Case study: Auckland Uni fills ATM pipe

When Auckland University opened the Tamaki campus in the suburb of Glen Innes, it not only faced the problem of bussing students between sites but also of transporting data and voice traffic.

Students still have to take the bus but with the launch of Clear Communication's public ATM network in February, the university found a much faster way to pump information from one campus to another.

Auckland University is the first, and so far only, customer to sign up for the 34Mbit/s ATM service.

"We just had to do it," says university information technology systems and services (ITSS) registrar Phil Venville.

"The alternatives were to put fibre in the ground ourselves or get another microwave link. We've been looking for a sensible solution for some time and the cost analysis for the ATM link gives us a payback within two-and-a-half years.

Currently, the ATM pipe transfers data, and in a couple of months, telephone traffic will be added, freeing up the microwave link for other systems. Venville says ultimately the link will evolve into an ATM backbone transporting video as well as voice and data.

"The first thing is to solve this immediate problem, but the long-term strategic goal is to simplify the network.

"We are working toward a campus-wide, managed communications structure that will handle voice, data and video and will be available to all university members.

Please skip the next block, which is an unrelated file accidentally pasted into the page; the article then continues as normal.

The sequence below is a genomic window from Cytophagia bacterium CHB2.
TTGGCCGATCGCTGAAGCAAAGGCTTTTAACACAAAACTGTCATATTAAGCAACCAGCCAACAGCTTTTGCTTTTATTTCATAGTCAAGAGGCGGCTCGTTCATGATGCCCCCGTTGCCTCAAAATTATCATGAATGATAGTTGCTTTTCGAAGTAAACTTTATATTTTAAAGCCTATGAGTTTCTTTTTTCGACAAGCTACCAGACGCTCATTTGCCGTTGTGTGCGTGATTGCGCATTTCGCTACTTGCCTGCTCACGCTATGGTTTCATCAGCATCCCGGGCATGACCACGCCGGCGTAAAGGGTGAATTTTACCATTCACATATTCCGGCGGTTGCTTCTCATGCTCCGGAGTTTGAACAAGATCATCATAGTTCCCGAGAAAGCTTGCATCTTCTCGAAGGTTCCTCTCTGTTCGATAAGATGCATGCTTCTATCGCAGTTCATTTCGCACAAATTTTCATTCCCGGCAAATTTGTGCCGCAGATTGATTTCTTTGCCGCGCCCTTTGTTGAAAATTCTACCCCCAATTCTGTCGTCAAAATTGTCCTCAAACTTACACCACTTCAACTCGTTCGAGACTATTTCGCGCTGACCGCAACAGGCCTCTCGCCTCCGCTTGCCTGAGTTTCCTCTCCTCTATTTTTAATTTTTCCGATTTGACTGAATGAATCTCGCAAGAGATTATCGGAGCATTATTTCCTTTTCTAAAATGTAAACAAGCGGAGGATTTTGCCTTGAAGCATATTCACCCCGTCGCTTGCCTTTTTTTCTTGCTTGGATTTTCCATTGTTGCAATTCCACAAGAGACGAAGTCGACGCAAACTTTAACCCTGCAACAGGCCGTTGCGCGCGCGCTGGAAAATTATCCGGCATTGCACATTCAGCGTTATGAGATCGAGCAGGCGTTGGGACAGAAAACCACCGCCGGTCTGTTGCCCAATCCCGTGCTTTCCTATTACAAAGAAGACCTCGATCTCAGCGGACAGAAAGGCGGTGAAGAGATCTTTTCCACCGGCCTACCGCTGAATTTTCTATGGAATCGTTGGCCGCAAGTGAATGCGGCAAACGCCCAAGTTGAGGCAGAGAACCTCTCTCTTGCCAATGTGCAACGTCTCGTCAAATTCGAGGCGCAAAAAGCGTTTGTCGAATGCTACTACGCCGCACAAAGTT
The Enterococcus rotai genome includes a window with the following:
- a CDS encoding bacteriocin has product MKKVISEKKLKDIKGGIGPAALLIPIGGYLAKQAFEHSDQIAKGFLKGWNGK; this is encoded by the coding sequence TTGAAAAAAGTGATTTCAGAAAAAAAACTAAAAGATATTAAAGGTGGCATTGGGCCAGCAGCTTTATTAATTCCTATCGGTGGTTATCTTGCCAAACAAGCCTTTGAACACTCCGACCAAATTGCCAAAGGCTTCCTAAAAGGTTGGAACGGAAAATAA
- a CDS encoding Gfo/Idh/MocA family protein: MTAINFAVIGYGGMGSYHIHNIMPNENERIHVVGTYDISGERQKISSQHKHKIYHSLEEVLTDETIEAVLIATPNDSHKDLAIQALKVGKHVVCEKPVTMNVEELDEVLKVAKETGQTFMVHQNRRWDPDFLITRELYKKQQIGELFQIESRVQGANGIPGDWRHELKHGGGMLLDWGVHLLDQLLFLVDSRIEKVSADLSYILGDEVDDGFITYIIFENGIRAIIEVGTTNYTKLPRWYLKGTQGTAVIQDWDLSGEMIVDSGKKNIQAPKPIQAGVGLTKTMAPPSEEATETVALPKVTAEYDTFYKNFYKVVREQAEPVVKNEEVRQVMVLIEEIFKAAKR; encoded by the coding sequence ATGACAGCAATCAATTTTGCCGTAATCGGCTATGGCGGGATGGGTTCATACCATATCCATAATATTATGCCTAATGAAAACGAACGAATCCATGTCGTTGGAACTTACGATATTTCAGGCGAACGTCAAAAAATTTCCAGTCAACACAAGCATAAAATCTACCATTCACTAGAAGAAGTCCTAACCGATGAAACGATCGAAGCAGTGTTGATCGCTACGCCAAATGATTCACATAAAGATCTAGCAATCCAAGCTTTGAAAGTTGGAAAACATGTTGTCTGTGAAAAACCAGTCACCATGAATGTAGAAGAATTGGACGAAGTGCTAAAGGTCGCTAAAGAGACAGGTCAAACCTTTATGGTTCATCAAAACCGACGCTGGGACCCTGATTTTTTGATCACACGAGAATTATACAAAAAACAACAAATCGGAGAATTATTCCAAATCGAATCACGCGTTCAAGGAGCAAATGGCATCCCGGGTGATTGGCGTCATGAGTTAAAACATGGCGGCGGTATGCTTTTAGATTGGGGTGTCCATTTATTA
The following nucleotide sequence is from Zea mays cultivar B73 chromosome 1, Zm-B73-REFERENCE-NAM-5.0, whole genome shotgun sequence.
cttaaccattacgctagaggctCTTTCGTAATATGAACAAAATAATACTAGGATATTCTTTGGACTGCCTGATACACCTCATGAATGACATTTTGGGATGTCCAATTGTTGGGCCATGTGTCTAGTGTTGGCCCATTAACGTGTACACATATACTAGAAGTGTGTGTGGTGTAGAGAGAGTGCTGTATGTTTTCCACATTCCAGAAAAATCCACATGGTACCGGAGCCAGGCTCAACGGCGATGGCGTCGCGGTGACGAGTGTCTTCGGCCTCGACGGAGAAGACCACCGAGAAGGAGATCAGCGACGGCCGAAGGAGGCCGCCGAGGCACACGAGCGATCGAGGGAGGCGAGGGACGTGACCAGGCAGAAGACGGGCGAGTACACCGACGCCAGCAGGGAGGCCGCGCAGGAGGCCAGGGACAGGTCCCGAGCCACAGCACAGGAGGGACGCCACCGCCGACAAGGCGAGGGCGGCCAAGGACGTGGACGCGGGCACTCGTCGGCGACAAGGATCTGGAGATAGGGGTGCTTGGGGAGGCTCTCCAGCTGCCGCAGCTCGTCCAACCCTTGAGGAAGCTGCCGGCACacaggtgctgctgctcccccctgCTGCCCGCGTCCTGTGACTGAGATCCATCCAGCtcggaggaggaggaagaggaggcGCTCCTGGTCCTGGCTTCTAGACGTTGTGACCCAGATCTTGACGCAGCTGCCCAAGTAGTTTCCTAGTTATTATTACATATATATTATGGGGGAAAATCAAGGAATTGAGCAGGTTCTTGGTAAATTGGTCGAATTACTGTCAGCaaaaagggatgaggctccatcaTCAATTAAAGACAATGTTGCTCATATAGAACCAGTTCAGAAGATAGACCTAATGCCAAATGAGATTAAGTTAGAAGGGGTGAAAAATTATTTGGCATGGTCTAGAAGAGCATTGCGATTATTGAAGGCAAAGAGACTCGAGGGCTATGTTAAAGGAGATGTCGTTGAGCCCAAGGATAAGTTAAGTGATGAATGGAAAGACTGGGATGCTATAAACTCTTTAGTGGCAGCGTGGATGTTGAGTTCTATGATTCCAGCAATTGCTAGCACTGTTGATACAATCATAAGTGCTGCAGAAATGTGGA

"A single network will be much easier to manage. Providing network services around a city campus is difficult because it's hard to get cabling from building to building and up into buildings. On the new campus it's easier because it was designed to be networked."

Venville says ATM's ability to work on the LAN as well as the WAN is an added bonus but there are no immediate plans to use ATM to the desktop.

Even with data traffic only, the ATM link is saving the university from having to duplicate servers and databases at each campus.

Currently, the commerce faculty has to duplicate servers and course material set up for teaching systems design and programming at both sites.

The university's head of technology development and special projects, Dr. Nevil Brownlee, says the installation of a satellite station at the Tamaki campus has also pushed demand for ATM.

The station picks up television broadcasts around the world, tapes them on to video, distributing it to various faculties. This service is particularly popular with language and politics departments, which may request a Russian news broadcast, coverage of the US elections or a documentary in Japanese.

Brownlee says now that there is a network link capable of handling video, the plan is to digitise the programmes and store them on a video server for distribution on demand. Two Silicon Graphics Challenge servers have been installed at each campus for this purpose.

He says that because the bandwidth has not been available in the past, there are not a lot of applications around to take advantage of it.

"It's a chicken-and-egg thing. People didn't bother because there wasn't enough bandwidth. We now have to make people aware of the possibilities, but pretty soon 34Mbit/s won't be enough."

The geography department is seeing immediate benefits from the link, which enables staff and students using geographical information systems (GIS) to send hefty files of 120Mb or more between campuses.

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